ARDEN, W.Va. — Jim and Barbara Gibson and their family were honored Thursday evening during the Eastern Panhandle Conservation District’s annual Awards and Recognition Banquet for having a Century Farm.
“We’re proud of our rural roots, and we hope it continues for more generations,” Jim Gibson said. “We try to keep everyone involved in the farm. It was fun to live and grow up there, and it’s been fun for them.”
The Gibsons’ farm, Needwood Farm in the Halltown area of Jefferson County, has been in the Gibson family since 1894, and Jim is the seventh generation Gibson to own and operate the farm. He is a 10th generation Jefferson County native, having been born and raised on the Alstadt Farm.
Barbara originally is from Pike County, Kentucky. She and Jim met while they were attending West Virginia University.
After Jim graduated from dental school, they returned to Needwood Farm, where they have raised their three children, Heather, Andrew and John Thomas. They have had a dental practice in Martinsburg for more than 40 years.
They have participated in several Conservation District programs and helped with several projects.
Barbie Elliott, West Virginia Conservation Agency conservation specialist, presented the Gibsons with their West Virginia Century Farm plaque and sign.
Also honored at the banquet were George and Patty Folk for having the largest wild cherry tree in the tri-county, which turned out to be the third largest of its species in the state.
Sponsored by state Delegate John Overington, R-W.Va., since 2009, the big tree contest seeks the biggest tree of different species each year. Wild cherry was selected as this year’s species. Eight trees were submitted for consideration.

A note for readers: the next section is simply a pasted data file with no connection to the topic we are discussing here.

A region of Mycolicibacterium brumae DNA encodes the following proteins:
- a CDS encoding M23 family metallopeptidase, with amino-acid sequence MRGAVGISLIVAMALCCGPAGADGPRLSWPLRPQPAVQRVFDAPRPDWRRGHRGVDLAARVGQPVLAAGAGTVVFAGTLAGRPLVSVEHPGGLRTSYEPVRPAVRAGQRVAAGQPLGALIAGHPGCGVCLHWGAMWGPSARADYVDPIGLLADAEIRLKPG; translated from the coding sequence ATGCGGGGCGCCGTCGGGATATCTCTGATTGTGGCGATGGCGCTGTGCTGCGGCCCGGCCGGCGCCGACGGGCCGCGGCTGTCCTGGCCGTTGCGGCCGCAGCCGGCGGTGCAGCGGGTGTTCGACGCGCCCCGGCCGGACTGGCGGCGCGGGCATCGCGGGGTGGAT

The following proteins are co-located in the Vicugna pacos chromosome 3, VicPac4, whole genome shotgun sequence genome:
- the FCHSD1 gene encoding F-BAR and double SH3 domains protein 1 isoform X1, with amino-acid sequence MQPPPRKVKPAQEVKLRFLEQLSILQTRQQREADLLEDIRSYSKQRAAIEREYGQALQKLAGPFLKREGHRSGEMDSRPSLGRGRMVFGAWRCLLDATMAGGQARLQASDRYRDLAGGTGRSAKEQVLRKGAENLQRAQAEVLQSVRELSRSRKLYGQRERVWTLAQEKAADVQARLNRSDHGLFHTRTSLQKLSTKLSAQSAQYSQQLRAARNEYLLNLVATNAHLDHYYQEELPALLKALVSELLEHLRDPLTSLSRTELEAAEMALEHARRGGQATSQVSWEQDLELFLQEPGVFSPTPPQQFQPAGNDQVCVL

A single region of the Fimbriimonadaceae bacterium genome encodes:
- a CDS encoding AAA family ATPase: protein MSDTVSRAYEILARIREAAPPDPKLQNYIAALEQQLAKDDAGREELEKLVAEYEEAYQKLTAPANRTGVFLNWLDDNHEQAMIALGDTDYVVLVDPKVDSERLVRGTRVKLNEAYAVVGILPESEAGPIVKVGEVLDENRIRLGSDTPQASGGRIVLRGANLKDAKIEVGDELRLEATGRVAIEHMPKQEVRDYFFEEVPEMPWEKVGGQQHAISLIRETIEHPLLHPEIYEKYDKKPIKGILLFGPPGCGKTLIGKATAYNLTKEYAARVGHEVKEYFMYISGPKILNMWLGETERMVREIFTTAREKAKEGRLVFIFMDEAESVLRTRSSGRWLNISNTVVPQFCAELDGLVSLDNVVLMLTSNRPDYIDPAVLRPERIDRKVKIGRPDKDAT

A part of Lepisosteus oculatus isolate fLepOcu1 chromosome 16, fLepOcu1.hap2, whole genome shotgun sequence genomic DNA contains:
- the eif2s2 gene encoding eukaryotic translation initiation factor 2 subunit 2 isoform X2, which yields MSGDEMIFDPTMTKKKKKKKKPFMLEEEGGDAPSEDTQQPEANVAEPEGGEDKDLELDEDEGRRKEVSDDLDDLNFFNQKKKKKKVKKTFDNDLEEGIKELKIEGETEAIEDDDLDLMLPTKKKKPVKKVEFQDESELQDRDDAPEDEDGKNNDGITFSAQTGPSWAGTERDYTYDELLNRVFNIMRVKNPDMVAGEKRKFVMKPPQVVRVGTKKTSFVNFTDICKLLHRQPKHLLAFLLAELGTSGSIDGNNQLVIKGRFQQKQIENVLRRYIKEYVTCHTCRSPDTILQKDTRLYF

“The contest is to help people identify trees and appreciate trees, to learn more about trees,” Overington said.
Overington is assisted each year by Herb Peddicord, a forester with the state Division of Forestry. Peddicord said that the size of trees are measured by nationally standardized criteria, including total height, measured in feet; total circumference, measured in inches; and the average spread of the crown, measured in feet.
The Folks’ wild cherry is 138 feet tall, the circumference is 122 inches and the average crown spread is 52 feet, Peddicord said. The dimensions are used to calculate points. The Folks’ tree totaled 273 points. The next closest tree totaled 227 points.
“There were three really, really large trees submitted this year – trees we didn’t know existed,” he said. “The Folks have a small wood lot, about two to three acres, in the Swan Pond area of Berkeley County, that they said had never been cut. I couldn’t believe how tall that tree is.”
The Folks won a $500 cash award and a copy of Joyce Kilmer’s poem “Trees.”
The first year of the contest, the biggest tree was a sycamore near Ranson. Some other winners included the biggest sugar maple near Shepherdstown. It turned out to be the biggest in the state. The sugar maple is the state tree. Another year, the second largest shag bark hickory in the state was found locally.
Peddicord said next year’s species might be the beech. He said there are some big beech trees in the tri-county.
Also receiving rewards were winners of the youth and adult conservation photo contest and winners of the conservation poster contest. Heather Duncan, EPCD education outreach specialist, presented the awards.
Lin Dunham, chairman of the Conservation District’s board of supervisors, was the master of ceremonies.
The banquet was hosted by the Bill Butler family at their farm on Arden-Nollville Road in Berkeley County.
– Staff writer John McVey can be reached at 304-263-3381, ext. 128, or twitter.com/jmcveyJN.